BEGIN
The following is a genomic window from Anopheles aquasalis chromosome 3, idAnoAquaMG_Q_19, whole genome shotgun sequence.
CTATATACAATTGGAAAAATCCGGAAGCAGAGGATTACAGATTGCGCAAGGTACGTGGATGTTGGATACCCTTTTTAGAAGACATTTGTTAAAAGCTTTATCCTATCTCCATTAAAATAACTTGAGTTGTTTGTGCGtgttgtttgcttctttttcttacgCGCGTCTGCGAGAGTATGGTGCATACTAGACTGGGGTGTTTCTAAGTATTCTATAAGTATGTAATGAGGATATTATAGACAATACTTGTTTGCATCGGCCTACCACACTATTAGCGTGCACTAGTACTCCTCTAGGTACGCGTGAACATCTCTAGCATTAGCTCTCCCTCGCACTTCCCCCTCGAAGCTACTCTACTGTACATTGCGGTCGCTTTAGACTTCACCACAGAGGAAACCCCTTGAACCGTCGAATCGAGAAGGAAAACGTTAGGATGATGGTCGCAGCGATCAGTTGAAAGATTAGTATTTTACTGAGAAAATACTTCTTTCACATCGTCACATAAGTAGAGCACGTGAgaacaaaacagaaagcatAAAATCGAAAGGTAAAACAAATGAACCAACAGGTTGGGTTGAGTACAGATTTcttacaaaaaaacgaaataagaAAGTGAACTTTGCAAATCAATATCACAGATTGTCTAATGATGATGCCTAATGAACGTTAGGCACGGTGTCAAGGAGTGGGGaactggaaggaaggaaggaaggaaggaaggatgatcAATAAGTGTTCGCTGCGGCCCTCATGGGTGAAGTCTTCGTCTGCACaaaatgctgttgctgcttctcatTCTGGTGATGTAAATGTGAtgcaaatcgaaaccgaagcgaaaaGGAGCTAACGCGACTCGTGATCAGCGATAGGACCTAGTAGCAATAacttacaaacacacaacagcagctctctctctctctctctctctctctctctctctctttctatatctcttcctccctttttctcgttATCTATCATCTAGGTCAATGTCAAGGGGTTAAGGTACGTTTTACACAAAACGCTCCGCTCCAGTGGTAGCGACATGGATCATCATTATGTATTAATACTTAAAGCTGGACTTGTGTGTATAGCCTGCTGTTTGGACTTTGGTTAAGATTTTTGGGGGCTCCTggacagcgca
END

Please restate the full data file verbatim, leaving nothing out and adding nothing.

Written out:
The following is a genomic window from Anopheles aquasalis chromosome 3, idAnoAquaMG_Q_19, whole genome shotgun sequence.
CTATATACAATTGGAAAAATCCGGAAGCAGAGGATTACAGATTGCGCAAGGTACGTGGATGTTGGATACCCTTTTTAGAAGACATTTGTTAAAAGCTTTATCCTATCTCCATTAAAATAACTTGAGTTGTTTGTGCGtgttgtttgcttctttttcttacgCGCGTCTGCGAGAGTATGGTGCATACTAGACTGGGGTGTTTCTAAGTATTCTATAAGTATGTAATGAGGATATTATAGACAATACTTGTTTGCATCGGCCTACCACACTATTAGCGTGCACTAGTACTCCTCTAGGTACGCGTGAACATCTCTAGCATTAGCTCTCCCTCGCACTTCCCCCTCGAAGCTACTCTACTGTACATTGCGGTCGCTTTAGACTTCACCACAGAGGAAACCCCTTGAACCGTCGAATCGAGAAGGAAAACGTTAGGATGATGGTCGCAGCGATCAGTTGAAAGATTAGTATTTTACTGAGAAAATACTTCTTTCACATCGTCACATAAGTAGAGCACGTGAgaacaaaacagaaagcatAAAATCGAAAGGTAAAACAAATGAACCAACAGGTTGGGTTGAGTACAGATTTcttacaaaaaaacgaaataagaAAGTGAACTTTGCAAATCAATATCACAGATTGTCTAATGATGATGCCTAATGAACGTTAGGCACGGTGTCAAGGAGTGGGGaactggaaggaaggaaggaaggaaggaaggatgatcAATAAGTGTTCGCTGCGGCCCTCATGGGTGAAGTCTTCGTCTGCACaaaatgctgttgctgcttctcatTCTGGTGATGTAAATGTGAtgcaaatcgaaaccgaagcgaaaaGGAGCTAACGCGACTCGTGATCAGCGATAGGACCTAGTAGCAATAacttacaaacacacaacagcagctctctctctctctctctctctctctctctctctctttctatatctcttcctccctttttctcgttATCTATCATCTAGGTCAATGTCAAGGGGTTAAGGTACGTTTTACACAAAACGCTCCGCTCCAGTGGTAGCGACATGGATCATCATTATGTATTAATACTTAAAGCTGGACTTGTGTGTATAGCCTGCTGTTTGGACTTTGGTTAAGATTTTTGGGGGCTCCTggacagcgca